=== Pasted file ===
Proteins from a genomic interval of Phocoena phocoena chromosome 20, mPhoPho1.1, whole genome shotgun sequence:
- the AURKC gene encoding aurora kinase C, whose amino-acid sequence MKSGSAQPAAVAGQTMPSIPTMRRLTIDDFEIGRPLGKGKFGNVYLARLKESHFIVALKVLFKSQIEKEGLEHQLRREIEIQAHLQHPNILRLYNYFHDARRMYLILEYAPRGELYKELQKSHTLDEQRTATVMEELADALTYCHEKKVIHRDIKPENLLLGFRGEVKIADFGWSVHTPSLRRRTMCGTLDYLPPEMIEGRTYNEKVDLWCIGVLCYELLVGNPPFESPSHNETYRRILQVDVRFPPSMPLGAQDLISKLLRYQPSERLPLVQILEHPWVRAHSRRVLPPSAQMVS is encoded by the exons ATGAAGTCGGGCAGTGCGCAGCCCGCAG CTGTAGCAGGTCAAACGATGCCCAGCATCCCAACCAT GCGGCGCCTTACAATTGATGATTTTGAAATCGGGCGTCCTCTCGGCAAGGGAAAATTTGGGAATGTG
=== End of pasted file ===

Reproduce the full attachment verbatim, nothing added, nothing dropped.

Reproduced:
Proteins from a genomic interval of Phocoena phocoena chromosome 20, mPhoPho1.1, whole genome shotgun sequence:
- the AURKC gene encoding aurora kinase C, whose amino-acid sequence MKSGSAQPAAVAGQTMPSIPTMRRLTIDDFEIGRPLGKGKFGNVYLARLKESHFIVALKVLFKSQIEKEGLEHQLRREIEIQAHLQHPNILRLYNYFHDARRMYLILEYAPRGELYKELQKSHTLDEQRTATVMEELADALTYCHEKKVIHRDIKPENLLLGFRGEVKIADFGWSVHTPSLRRRTMCGTLDYLPPEMIEGRTYNEKVDLWCIGVLCYELLVGNPPFESPSHNETYRRILQVDVRFPPSMPLGAQDLISKLLRYQPSERLPLVQILEHPWVRAHSRRVLPPSAQMVS is encoded by the exons ATGAAGTCGGGCAGTGCGCAGCCCGCAG CTGTAGCAGGTCAAACGATGCCCAGCATCCCAACCAT GCGGCGCCTTACAATTGATGATTTTGAAATCGGGCGTCCTCTCGGCAAGGGAAAATTTGGGAATGTG